The Independent Market Observer

11/4/13 – Change in the Weather: Colder Outside, Hotter in the Stock Market

November 4, 2013

I took down a tree over the weekend, using a handsaw, branch cutters, and a ladder. I had to do it piecemeal, one branch at a time, as it was right next to my house. That’s a lot of work, and I was sweating hard by the time I got down to the main trunk and had dragged the rest of the tree to the back yard. Yesterday, when I was cutting down the remains for disposal, the weather was a lot colder. A sweater, a fleece, and gloves weren’t keeping me warm. It was a big shift from one day to the next—but hey, I live in New England.

The change in the market weather hasn’t been nearly as quick, but it has been even more pronounced. Taking a look at the market over the past couple of months, it’s clear that the narrative has changed, which probably portends continued strong performance.

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12/21/12 - Outlook 2013: The Economy Returns to Normalcy - The Fiscal Cliff (Part 4)

December 21, 2012

All of the preceding analysis is based on the assumption that the fiscal cliff is averted and that a deal, which phases in any tax increases and spending cuts over time, rather than imposing them all on January 1, is cut.

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12/20/12 - Outlook 2013: The Economy Returns to Normalcy - 2013 Financial Markets Outlook (Part 3)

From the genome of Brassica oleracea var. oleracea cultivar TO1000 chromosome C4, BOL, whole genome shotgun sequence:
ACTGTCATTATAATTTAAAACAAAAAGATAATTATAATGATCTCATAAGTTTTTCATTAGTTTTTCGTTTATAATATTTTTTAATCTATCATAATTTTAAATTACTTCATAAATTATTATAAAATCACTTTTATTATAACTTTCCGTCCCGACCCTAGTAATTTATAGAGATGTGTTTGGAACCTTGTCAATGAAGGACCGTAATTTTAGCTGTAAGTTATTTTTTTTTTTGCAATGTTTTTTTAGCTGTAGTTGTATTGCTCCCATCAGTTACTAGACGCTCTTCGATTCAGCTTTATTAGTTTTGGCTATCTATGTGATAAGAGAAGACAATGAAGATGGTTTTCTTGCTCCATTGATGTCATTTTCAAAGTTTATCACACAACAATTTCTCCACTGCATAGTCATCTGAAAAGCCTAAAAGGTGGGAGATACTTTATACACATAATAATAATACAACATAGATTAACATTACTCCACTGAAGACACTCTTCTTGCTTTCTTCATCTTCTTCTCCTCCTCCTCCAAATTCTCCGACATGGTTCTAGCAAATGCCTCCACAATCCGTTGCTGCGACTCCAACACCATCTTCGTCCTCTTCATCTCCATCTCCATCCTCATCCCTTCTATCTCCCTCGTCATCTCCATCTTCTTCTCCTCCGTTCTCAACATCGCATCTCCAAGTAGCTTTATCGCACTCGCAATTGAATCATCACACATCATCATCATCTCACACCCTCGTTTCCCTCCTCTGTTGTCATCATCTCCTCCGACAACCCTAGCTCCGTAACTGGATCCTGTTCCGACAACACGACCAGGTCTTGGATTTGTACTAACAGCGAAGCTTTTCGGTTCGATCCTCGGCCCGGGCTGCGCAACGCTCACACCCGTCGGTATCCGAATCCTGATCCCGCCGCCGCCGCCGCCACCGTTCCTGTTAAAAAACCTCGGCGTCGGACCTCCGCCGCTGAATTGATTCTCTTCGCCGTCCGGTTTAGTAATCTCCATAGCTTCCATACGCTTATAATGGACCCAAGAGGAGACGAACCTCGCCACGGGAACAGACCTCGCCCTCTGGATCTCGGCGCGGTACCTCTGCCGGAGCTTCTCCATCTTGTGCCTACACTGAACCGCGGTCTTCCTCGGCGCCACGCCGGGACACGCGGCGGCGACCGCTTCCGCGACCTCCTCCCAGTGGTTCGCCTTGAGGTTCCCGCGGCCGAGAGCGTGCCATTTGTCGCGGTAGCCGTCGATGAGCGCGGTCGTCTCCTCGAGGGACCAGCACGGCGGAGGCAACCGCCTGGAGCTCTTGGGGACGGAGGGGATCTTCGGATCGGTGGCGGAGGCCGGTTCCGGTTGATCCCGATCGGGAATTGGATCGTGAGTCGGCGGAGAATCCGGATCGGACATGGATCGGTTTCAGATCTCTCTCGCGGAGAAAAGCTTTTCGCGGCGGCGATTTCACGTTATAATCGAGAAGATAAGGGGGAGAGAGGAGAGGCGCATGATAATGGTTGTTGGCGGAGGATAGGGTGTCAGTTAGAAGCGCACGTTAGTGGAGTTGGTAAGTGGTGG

December 20, 2012

Fixed income

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12/19/12 - Outlook 2013: The Economy Returns to Normalcy - The Real Economy in 2013 (Part 2)

December 19, 2012

To try to estimate where the real economy will be in 2013, we must first consider where growth might come from. Consumer spending is approximately 70 percent of the economy, so this will be the first area we consider.

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12/18/12 - Outlook 2013: The Economy Returns to Normalcy - Where We Are Now (Part 1)

December 18, 2012

At the end of 2012, the U.S. economy finds itself, almost, at the beginning of a sustainable recovery. Consumer spending has recovered to levels above previous highs and is on par with recoveries from previous recessions. Retail sales are also doing well. The housing market has turned, with most markets reporting price increases year-on-year, and the number of houses for sale in most markets is below historical averages, suggesting that price appreciation will continue.

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